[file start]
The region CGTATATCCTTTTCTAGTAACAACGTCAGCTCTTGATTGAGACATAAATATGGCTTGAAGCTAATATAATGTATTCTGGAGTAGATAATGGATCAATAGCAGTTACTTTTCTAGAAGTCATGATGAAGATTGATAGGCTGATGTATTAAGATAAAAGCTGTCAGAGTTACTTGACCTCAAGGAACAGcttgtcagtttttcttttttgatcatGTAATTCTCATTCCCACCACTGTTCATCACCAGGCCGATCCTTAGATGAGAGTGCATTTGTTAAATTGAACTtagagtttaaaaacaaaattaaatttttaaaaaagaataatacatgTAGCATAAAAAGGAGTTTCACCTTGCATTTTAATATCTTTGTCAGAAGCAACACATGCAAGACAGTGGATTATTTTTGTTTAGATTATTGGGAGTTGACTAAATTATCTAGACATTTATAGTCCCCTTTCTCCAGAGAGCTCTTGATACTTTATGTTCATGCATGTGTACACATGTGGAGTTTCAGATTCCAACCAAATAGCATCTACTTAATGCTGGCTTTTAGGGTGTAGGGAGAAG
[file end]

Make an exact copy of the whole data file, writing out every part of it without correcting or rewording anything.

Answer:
The region CGTATATCCTTTTCTAGTAACAACGTCAGCTCTTGATTGAGACATAAATATGGCTTGAAGCTAATATAATGTATTCTGGAGTAGATAATGGATCAATAGCAGTTACTTTTCTAGAAGTCATGATGAAGATTGATAGGCTGATGTATTAAGATAAAAGCTGTCAGAGTTACTTGACCTCAAGGAACAGcttgtcagtttttcttttttgatcatGTAATTCTCATTCCCACCACTGTTCATCACCAGGCCGATCCTTAGATGAGAGTGCATTTGTTAAATTGAACTtagagtttaaaaacaaaattaaatttttaaaaaagaataatacatgTAGCATAAAAAGGAGTTTCACCTTGCATTTTAATATCTTTGTCAGAAGCAACACATGCAAGACAGTGGATTATTTTTGTTTAGATTATTGGGAGTTGACTAAATTATCTAGACATTTATAGTCCCCTTTCTCCAGAGAGCTCTTGATACTTTATGTTCATGCATGTGTACACATGTGGAGTTTCAGATTCCAACCAAATAGCATCTACTTAATGCTGGCTTTTAGGGTGTAGGGAGAAG